The Case Against Reparations: A Radical Rethinking of Social Justice in the 21st Century
Professor and Chair of Anthropology and Director of the Program in African Studies, Princeton University
In June 2014, celebrated social critic Ta-Nehisi Coates published a persuasive article entitled “The Case for Reparations.” In The Atlantic he argues that, “Until we reckon with our compounding moral debts, America will never be whole.” But, what metrics are used to quantify a moral debt? And what does it mean for a country to be whole? Repairing the past through debt repayment is a seductive concept, but reparations rely on the myth of singularity or the philosopher in Plato’s cave who unlike all others is able to comprehend an eternal truth. Ethnographic studies of reparative social justice movements, however, complicate truth claims. For example, the designation of perpetrators and victims, who owes vs. who is owed the debt, is never easy. Using the failures of international donor aid and development as a case study, this course considers successive attempts at reparations from colonialism (a reparation for slavery) to now indigenous and sovereignty movements that attempt to link rights to allodial land titles and/or forms of cultural citizenship. This course challenges contemporary calls for reparations by engaging the question of what it means to be human, conceived anthropologically and philosophically, in the 21st century. Given climate change and increasing global inequalities this course develops tools for reconsidering the relationship between land, labor, anthropon pragmata (human affairs), and social justice.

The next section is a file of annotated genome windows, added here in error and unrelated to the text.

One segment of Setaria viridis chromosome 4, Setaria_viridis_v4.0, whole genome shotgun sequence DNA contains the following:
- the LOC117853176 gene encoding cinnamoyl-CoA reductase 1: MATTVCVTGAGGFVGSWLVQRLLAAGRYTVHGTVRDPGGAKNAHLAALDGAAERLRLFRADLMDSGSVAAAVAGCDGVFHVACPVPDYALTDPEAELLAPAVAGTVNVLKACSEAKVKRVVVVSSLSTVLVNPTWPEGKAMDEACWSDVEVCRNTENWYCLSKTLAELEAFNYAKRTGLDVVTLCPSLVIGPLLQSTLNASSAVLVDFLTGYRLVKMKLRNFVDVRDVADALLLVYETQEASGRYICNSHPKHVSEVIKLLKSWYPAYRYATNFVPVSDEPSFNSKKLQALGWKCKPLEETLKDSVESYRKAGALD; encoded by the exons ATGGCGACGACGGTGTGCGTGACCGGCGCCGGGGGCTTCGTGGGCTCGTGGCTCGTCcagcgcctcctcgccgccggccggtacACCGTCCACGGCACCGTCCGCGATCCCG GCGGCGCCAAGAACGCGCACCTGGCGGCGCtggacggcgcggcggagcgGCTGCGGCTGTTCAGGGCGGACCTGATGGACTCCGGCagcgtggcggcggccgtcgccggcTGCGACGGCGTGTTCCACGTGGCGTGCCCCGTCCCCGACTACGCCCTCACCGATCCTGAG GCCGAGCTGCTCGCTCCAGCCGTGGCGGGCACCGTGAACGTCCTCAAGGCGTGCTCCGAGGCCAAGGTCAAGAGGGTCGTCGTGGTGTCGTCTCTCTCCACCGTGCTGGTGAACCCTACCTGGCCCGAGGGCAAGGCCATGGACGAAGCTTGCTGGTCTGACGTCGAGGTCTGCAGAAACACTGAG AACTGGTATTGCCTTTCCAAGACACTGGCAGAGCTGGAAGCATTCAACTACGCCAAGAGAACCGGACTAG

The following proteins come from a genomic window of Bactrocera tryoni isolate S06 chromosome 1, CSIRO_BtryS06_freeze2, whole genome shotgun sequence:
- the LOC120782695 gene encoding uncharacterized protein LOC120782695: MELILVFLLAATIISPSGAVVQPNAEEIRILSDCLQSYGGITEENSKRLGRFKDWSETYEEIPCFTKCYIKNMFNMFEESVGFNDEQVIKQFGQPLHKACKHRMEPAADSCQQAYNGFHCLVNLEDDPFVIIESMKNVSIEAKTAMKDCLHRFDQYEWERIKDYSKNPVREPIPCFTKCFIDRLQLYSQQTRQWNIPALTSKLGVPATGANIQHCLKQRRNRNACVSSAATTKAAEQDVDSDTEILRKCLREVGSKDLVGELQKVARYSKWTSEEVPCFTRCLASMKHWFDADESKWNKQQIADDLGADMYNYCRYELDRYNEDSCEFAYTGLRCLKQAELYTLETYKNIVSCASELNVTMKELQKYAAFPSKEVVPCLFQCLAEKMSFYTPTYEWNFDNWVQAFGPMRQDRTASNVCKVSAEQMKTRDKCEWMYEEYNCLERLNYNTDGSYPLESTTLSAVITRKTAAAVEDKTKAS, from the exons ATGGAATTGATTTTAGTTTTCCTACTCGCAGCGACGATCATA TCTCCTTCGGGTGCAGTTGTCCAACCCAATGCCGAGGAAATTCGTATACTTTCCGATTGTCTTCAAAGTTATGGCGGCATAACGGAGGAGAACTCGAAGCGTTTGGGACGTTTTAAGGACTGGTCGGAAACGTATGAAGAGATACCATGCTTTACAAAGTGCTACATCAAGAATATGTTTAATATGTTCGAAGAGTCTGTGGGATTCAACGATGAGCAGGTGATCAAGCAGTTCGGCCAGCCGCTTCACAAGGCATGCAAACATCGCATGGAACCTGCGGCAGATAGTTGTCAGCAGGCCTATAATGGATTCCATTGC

Ontological Pluralism as Anthropological Critique
Chair, Anthropology of Nature, Collège de France; Director of Studies, École des Hautes Études en Sciences Sociales